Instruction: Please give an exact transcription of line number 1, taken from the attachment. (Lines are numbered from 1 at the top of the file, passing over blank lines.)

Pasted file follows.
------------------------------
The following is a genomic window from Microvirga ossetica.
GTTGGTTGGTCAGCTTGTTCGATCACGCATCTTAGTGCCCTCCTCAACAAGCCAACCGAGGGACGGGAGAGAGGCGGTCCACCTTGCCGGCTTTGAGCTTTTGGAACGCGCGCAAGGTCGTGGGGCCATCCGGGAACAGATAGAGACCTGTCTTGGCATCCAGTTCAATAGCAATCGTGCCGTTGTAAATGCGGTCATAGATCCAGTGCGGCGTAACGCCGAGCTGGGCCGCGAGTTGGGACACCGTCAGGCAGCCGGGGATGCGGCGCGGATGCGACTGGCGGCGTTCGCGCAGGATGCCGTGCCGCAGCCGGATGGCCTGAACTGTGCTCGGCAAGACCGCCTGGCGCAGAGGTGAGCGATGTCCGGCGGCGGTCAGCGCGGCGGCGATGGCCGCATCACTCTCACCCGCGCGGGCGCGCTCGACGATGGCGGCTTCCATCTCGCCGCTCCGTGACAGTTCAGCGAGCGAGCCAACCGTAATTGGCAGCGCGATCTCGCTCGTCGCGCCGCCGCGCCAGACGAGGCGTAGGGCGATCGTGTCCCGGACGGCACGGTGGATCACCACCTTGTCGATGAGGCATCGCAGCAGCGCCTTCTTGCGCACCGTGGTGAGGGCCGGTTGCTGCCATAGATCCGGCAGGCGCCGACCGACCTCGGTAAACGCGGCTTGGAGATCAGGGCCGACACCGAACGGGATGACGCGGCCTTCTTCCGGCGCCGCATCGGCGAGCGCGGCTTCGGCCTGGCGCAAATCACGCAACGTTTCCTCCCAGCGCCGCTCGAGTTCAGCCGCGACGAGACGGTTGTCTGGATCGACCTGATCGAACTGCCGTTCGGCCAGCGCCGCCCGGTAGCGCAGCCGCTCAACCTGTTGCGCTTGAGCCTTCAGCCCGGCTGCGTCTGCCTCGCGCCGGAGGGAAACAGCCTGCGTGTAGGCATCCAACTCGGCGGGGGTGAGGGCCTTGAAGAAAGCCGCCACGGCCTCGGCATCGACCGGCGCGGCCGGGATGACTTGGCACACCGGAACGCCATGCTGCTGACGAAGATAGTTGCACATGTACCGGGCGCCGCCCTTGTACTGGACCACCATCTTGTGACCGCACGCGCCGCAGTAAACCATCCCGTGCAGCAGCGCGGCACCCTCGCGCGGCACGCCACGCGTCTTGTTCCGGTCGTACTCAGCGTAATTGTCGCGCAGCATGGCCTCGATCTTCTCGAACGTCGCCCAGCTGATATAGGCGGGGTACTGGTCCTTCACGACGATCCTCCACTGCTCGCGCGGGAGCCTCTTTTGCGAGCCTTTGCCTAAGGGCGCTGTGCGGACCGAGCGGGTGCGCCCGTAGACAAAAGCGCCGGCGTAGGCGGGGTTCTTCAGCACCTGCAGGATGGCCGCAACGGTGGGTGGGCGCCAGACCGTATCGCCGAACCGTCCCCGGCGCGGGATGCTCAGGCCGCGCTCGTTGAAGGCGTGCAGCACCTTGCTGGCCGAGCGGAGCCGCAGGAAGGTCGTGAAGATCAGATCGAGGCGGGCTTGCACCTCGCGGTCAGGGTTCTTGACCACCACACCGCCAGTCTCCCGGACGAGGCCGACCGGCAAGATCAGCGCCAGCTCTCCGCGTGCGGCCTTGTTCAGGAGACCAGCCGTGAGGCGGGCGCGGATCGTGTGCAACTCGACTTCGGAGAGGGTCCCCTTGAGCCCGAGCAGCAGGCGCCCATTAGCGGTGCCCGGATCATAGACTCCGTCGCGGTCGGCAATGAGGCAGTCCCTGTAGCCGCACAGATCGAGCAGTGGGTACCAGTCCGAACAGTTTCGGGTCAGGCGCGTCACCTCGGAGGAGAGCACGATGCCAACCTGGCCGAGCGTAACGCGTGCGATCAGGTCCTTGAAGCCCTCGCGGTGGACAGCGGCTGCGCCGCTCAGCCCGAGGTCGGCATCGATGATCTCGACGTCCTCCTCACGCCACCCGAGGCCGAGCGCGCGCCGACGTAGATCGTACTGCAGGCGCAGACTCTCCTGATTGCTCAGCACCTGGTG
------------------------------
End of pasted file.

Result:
The following is a genomic window from Microvirga ossetica.